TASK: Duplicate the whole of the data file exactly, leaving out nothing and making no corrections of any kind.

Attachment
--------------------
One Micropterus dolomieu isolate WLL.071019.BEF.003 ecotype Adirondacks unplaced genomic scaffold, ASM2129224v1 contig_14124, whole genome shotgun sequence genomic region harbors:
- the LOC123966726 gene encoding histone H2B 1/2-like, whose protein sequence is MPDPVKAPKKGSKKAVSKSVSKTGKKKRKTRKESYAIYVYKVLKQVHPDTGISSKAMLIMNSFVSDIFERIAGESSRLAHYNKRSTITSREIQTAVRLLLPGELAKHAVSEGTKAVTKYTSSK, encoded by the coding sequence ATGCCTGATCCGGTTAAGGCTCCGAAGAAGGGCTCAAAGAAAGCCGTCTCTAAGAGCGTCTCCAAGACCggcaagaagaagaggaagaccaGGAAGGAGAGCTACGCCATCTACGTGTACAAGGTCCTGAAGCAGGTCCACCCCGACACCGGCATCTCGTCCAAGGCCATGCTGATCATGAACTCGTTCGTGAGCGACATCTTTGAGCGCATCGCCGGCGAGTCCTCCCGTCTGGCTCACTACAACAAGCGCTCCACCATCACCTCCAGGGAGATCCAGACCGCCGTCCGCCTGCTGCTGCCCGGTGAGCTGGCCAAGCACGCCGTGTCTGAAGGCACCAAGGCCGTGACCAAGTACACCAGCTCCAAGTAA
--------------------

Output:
One Micropterus dolomieu isolate WLL.071019.BEF.003 ecotype Adirondacks unplaced genomic scaffold, ASM2129224v1 contig_14124, whole genome shotgun sequence genomic region harbors:
- the LOC123966726 gene encoding histone H2B 1/2-like, whose protein sequence is MPDPVKAPKKGSKKAVSKSVSKTGKKKRKTRKESYAIYVYKVLKQVHPDTGISSKAMLIMNSFVSDIFERIAGESSRLAHYNKRSTITSREIQTAVRLLLPGELAKHAVSEGTKAVTKYTSSK, encoded by the coding sequence ATGCCTGATCCGGTTAAGGCTCCGAAGAAGGGCTCAAAGAAAGCCGTCTCTAAGAGCGTCTCCAAGACCggcaagaagaagaggaagaccaGGAAGGAGAGCTACGCCATCTACGTGTACAAGGTCCTGAAGCAGGTCCACCCCGACACCGGCATCTCGTCCAAGGCCATGCTGATCATGAACTCGTTCGTGAGCGACATCTTTGAGCGCATCGCCGGCGAGTCCTCCCGTCTGGCTCACTACAACAAGCGCTCCACCATCACCTCCAGGGAGATCCAGACCGCCGTCCGCCTGCTGCTGCCCGGTGAGCTGGCCAAGCACGCCGTGTCTGAAGGCACCAAGGCCGTGACCAAGTACACCAGCTCCAAGTAA